A trip to North KoreaIn early April 2018 I went to the DPRK (North Korea) and took part in the Pyongyang Marathon. I flew to Beijing and then, after a night in the Chinese capital, I joined a tour into the DPRK organised by Koryo Tours.
Koryo are a British-run DPRK specialist based in Beijing and they had come highly recommended by a friend of mine who had participated in one of their tours in 2011. Having now experienced one of their trips myself, I would not hesitate to recommend them. Before, during and after the trip they were absolutely superb.
The Koryo “Marathon Weekender” tour involved flying from Beijing to Pyongyang on Friday 6th April, spending Friday afternoon and Saturday sightseeing in the city, running in the Marathon (I signed up for the half distance) on Sunday and then flying back early on Monday. I had made a special request to Koryo to alter the trip so I could return by train from Pyongyang to Beijing by myself and they had kindly agreed to it.
My choice of the DPRK as a destination was down to two factors that suddenly came together in late autumn 2017. My friend had been forwarding me emails from Koryo since 2011 and encouraging me to go. I had been ignoring them for one reason and another, but in 2017 the growing “Korean missile crisis” got me more and more curious about the country.
Then some family issues meant that my wife would need to travel back to Japan in 2018 alone and I found myself having to search for a destination I could visit by myself.
There are many strong arguments as why you should avoid visiting the DPRK. Chief amongst these is the fact that by visiting you are supporting and encouraging the regime. There are also counter arguments which suggest the local people can benefit from some contact with foreigners. To be honest I didn’t pay too much attention to either side. My natural curiosity to see the place for myself and my trust in the reports I had received from my friend persuaded me to go.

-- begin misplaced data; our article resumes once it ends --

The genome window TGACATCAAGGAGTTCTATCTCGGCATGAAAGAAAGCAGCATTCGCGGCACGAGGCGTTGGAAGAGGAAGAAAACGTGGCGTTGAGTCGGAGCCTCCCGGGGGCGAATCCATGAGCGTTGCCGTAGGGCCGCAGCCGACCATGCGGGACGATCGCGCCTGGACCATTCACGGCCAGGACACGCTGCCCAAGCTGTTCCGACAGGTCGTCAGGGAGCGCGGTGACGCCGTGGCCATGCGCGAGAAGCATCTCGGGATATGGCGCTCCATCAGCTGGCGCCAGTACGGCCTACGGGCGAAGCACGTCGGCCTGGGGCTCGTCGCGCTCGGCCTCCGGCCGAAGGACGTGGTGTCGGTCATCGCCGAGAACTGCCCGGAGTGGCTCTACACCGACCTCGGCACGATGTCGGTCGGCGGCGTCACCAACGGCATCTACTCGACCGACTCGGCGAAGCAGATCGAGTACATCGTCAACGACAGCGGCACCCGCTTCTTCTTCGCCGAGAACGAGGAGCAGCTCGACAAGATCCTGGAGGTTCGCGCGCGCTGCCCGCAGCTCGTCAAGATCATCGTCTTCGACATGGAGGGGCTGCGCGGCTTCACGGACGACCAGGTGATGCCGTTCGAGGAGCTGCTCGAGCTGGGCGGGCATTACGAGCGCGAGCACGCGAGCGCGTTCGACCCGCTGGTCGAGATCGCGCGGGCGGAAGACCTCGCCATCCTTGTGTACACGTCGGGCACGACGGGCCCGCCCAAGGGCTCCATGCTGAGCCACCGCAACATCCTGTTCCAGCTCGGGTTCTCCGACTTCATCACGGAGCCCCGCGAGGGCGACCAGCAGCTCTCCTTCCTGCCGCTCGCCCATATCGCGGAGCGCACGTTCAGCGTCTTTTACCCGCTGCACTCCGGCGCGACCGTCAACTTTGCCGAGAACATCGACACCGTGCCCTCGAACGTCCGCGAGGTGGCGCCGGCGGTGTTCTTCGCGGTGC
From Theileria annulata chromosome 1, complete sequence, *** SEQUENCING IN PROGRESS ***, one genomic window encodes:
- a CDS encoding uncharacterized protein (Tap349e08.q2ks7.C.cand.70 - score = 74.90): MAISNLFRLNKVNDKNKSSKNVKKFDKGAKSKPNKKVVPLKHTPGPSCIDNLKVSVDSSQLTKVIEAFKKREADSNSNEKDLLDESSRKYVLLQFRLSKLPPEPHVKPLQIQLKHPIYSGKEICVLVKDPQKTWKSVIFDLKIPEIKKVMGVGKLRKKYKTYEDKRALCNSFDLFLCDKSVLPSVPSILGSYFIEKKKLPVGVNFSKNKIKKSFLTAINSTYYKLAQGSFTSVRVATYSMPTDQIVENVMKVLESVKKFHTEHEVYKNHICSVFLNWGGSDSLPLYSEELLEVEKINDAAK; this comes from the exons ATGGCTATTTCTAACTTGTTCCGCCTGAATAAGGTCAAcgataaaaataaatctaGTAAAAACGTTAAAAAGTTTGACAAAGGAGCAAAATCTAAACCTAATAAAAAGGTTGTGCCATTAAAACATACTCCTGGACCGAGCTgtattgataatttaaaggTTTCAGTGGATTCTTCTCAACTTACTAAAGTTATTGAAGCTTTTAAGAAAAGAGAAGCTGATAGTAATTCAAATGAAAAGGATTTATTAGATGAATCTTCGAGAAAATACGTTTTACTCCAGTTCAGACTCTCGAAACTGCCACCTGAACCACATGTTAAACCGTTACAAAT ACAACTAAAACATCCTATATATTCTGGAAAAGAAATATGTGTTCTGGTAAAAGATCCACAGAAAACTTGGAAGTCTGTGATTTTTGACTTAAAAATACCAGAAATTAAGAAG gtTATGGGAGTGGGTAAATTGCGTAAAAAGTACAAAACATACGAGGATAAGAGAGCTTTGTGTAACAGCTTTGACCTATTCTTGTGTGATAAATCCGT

Thursday 5th April 2018
I flew to China from London on BA and landed in Beijing at 9:30am on Thursday 5th April.
Koryo insist (sensibly) that every person joining one of their tours must attend a briefing in Beijing before departure to the DPRK. They had offered a choice of times throughout Thursday, so after leaving my bag at my hotel (close to the airport) I caught the subway to their office in the city centre and arrived just in time for the 2pm briefing.
Koryo were sending two trips to the DPRK the next day: the 3-day one that I had booked and a longer 7-day tour. The briefing was common for both and the audience was comprised of people travelling on both trips.
The briefing, by one of Koryo’s British staff, was quite serious but it was given in a relaxed manner which actually set the tone for the whole trip. The message was that there were certainly very serious things to consider when visiting the DPRK, but the trip should be as enjoyable as possible too.
The briefing explained what we were to expect from the customs and immigration process and concentrated on what we should do and shouldn’t do once in the country.
The main point was to comply with whatever the local Korean guides asked of us and to understand that we would not be allowed to go anywhere without the guides being with us. It was stressed that the Korean guides could actually be held responsible for our actions. If we wandered off or did anything wrong they would probably get into more trouble than we would.
We were told that we would be able to photograph relatively freely but we should not take pictures of anyone in a military uniform. We should also be careful not to show any disrespect towards the leaders (Kim Il-sung and his descendants). If we photographed statues of them it was important that the whole body was displayed. We were told that we should also be careful about folding, tearing or disposing of any newspapers that had their photographs in them.
At the end of the briefing we were introduced to our Koryo tour leader (a Canadian lady) who would be accompanying us on the whole trip.
We were told to be at the Air Koryo check in counter at Beijing airport next morning at 9:30.